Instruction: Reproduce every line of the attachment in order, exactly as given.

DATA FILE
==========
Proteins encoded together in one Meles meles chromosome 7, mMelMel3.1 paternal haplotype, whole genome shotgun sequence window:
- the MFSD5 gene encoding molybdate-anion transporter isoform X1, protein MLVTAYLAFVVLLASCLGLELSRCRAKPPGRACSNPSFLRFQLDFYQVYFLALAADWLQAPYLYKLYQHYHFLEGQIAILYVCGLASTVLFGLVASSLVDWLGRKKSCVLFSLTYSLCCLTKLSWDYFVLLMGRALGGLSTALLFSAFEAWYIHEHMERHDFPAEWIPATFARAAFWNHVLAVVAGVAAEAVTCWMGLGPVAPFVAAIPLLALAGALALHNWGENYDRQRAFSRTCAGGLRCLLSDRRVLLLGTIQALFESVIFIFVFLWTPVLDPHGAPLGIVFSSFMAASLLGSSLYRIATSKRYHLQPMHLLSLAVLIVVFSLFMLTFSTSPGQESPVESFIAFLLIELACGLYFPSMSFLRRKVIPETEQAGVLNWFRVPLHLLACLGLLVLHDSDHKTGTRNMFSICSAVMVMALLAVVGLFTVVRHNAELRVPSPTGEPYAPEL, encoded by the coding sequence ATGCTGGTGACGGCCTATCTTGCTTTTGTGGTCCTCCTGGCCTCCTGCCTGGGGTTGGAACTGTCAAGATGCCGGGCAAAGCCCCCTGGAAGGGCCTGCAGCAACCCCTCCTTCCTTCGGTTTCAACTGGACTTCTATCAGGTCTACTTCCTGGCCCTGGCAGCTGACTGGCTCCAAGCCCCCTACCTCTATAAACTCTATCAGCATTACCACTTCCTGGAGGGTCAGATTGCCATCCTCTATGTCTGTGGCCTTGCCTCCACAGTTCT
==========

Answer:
Proteins encoded together in one Meles meles chromosome 7, mMelMel3.1 paternal haplotype, whole genome shotgun sequence window:
- the MFSD5 gene encoding molybdate-anion transporter isoform X1, protein MLVTAYLAFVVLLASCLGLELSRCRAKPPGRACSNPSFLRFQLDFYQVYFLALAADWLQAPYLYKLYQHYHFLEGQIAILYVCGLASTVLFGLVASSLVDWLGRKKSCVLFSLTYSLCCLTKLSWDYFVLLMGRALGGLSTALLFSAFEAWYIHEHMERHDFPAEWIPATFARAAFWNHVLAVVAGVAAEAVTCWMGLGPVAPFVAAIPLLALAGALALHNWGENYDRQRAFSRTCAGGLRCLLSDRRVLLLGTIQALFESVIFIFVFLWTPVLDPHGAPLGIVFSSFMAASLLGSSLYRIATSKRYHLQPMHLLSLAVLIVVFSLFMLTFSTSPGQESPVESFIAFLLIELACGLYFPSMSFLRRKVIPETEQAGVLNWFRVPLHLLACLGLLVLHDSDHKTGTRNMFSICSAVMVMALLAVVGLFTVVRHNAELRVPSPTGEPYAPEL, encoded by the coding sequence ATGCTGGTGACGGCCTATCTTGCTTTTGTGGTCCTCCTGGCCTCCTGCCTGGGGTTGGAACTGTCAAGATGCCGGGCAAAGCCCCCTGGAAGGGCCTGCAGCAACCCCTCCTTCCTTCGGTTTCAACTGGACTTCTATCAGGTCTACTTCCTGGCCCTGGCAGCTGACTGGCTCCAAGCCCCCTACCTCTATAAACTCTATCAGCATTACCACTTCCTGGAGGGTCAGATTGCCATCCTCTATGTCTGTGGCCTTGCCTCCACAGTTCT